Improving mitochondrial function can be done through different mechanisms. Indeed, the use of supplements, cold showers, exercise, and even when we ingest our meals directly affects our mitochondrial health. Nevertheless, when it comes to sustainable measures to increase this organelle function, we need to think about food and its therapeutic application.
Mito food plan’s therapeutic foods:
The main features of this therapeutic food plan are crucial to sustaining mitochondrial function whiles providing food as medicine, connection, information, and energy. To achieve this improvement, the mito food plan integrates the following features:
The mito food plan’s main objective is to maintain proper blood sugar levels while promoting inflammatory balance. Indeed, this objective can only be achieved with the appropriate use of therapeutic foods. In turn, these foods are meant to provide satiety, variety (in terms of micronutrient composition), and energy to our patients.
Protein is crucial to maintaining proper glucose levels, reducing cravings, promoting satiety signals, and improving brain health.
Some of the therapeutic foods listed in the protein section are Wild Alaskan salmon, mackerel, sardines, cod, elk, venison and grass-fed lamb, beef, and buffalo. In addition, poultry, turkey, eggs, and cheese are also encouraged to be used according to the patients’ preferences.
However, several vegetarian options such as Spirulina, Tempeh, tofu, and powdered vegan protein can be included too.
This food group is an essential complement for protein intake, especially if our patient is vegan or vegetarian. Indeed, legumes have a high protein and vitamin B content and are a source of complex carbohydrates and fiber.
Foods like beans, hummus, edamame, lentils, and cooked green peas are included in the mito food plan. Nevertheless, it is essential to know that the recommended legume servings should be one per day to maintain this diet’s low-carbohydrate and low-glycemic-index qualities.
Dairy and alternatives:
Dairy products such as cow’s milk are commonly avoided due to their high inflammatory impact and high carbohydrate content. Furthermore, lactose intolerant patients may choose to discard this food group to avoid gastrointestinal issues.
Furthermore, we can recommend specific alternatives such as almond, hemp, oat, coconut, and soy milk to include in this dietary plan. In addition, the ingestion of kefir and yogurt can provide gastrointestinal benefits to those patients who can tolerate them. These products can also be derived from alternative sources such as soy, almond, and coconut.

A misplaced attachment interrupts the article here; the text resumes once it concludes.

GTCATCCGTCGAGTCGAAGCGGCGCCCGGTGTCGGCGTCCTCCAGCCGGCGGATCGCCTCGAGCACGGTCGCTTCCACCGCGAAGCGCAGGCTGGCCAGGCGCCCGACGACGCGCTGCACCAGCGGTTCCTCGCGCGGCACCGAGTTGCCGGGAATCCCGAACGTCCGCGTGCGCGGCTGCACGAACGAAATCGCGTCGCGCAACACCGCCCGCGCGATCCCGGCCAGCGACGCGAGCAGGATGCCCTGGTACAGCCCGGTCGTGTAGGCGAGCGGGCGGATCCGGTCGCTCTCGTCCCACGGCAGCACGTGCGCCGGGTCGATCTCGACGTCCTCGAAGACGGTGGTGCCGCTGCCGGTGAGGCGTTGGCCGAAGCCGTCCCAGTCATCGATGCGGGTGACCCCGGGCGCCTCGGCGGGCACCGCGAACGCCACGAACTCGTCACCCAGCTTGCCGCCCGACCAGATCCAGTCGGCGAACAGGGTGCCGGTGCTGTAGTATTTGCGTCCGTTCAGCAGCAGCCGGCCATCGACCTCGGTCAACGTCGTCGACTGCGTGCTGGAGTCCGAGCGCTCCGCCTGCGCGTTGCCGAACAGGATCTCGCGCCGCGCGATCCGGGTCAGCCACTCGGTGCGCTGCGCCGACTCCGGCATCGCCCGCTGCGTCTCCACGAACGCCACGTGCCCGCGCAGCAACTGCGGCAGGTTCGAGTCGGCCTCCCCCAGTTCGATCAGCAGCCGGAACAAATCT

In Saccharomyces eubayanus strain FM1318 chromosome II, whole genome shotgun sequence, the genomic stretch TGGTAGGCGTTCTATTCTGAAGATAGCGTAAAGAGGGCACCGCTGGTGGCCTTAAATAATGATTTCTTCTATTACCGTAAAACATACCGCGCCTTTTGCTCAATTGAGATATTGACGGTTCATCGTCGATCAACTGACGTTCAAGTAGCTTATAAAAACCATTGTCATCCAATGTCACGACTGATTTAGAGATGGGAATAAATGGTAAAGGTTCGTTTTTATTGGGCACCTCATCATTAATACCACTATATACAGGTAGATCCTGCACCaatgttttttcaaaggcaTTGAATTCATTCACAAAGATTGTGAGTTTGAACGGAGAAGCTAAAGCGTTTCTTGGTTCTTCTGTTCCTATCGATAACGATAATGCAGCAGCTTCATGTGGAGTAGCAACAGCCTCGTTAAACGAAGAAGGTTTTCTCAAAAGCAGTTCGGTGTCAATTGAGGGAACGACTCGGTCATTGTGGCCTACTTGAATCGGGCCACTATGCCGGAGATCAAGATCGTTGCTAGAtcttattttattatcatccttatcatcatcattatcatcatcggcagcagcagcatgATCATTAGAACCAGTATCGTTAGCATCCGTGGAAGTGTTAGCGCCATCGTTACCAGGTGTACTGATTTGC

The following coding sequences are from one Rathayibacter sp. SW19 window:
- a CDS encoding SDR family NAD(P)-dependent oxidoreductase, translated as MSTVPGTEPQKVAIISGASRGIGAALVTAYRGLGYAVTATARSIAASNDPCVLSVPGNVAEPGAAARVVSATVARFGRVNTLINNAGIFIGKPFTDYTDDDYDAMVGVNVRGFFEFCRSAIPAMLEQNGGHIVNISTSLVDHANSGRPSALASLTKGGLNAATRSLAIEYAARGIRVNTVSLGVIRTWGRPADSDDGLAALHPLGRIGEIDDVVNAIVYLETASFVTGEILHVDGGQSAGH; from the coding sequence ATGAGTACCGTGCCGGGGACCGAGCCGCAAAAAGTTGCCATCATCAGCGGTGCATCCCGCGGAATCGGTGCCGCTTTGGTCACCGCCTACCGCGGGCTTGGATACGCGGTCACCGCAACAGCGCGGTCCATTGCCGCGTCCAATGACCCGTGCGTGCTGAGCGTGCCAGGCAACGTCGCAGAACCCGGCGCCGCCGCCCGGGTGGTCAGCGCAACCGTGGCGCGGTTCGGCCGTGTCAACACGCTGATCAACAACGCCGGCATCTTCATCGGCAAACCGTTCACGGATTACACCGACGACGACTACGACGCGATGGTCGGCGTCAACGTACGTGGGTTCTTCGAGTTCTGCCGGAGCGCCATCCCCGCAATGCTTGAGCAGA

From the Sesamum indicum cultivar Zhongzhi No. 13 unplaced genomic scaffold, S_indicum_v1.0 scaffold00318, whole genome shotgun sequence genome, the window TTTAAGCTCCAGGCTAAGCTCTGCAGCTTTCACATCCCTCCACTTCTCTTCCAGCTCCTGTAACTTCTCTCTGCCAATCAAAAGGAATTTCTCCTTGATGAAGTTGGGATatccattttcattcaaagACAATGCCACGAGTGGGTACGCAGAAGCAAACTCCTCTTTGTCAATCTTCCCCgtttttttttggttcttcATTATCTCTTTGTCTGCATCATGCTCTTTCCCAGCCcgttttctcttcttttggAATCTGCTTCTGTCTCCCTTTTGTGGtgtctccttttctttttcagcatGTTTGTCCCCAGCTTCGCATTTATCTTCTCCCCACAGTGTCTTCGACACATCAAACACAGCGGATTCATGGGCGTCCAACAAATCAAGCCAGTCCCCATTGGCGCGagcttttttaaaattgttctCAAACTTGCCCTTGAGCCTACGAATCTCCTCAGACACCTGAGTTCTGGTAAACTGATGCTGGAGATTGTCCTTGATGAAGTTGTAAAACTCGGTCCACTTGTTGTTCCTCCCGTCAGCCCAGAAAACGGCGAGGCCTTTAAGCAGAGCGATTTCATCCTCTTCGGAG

Nuts and seeds:
This food group is crucial for providing high-quality fats, as they provide MTC and omega-3 fatty acids.
Therapeutic foods included in this category are almonds, walnuts, coconut, flaxseeds, chia seeds, hemp seeds, and pumpkin seeds. In addition, nut butter is easily introduced in this dietary approach as part of a snack.
The seeds found in this group, such as flax and chia seeds, provide fiber and antioxidants, both essential features of the mito food plan.
Fats and oils:
As stated before, the mito food plan can be set to follow a ketogenic diet approach. To do this, the introduction of good quality fats is vital to promote balanced inflammatory processes.
The use of avocado, extra virgin olive oil (EVOO), flaxseed oil, coconut butter, ghee, coconut milk, and butter of grass-fed cows has the double purpose of providing phytonutrient dense foods and supplying energy.
Furthermore, the use of these foods improves the taste and variety of our foods and recipes.
To be continued…
Supporting mitochondrial health can be done through several lifestyle modifications. Nevertheless, improving our dietary intake and incorporating therapeutic foods is a sustainable way to guarantee mitochondrial function. Furthermore, the medicinal attributes of these foods are key players to maintain brain health, support pain reduction as they protect against aging and sarcopenia.- Ana Paola Rodríguez Arciniega, MS
The Institute of Functional Medicine (2020). “Mito Food Plan Comprehensive Guide.”
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The information herein on "Using Therapeutic Foods to Improve Mitochondrial Function. Part I." is not intended to replace a one-on-one relationship with a qualified health care professional, or licensed physician, and is not medical advice. We encourage you to make your own healthcare decisions based on your research and partnership with a qualified healthcare professional.
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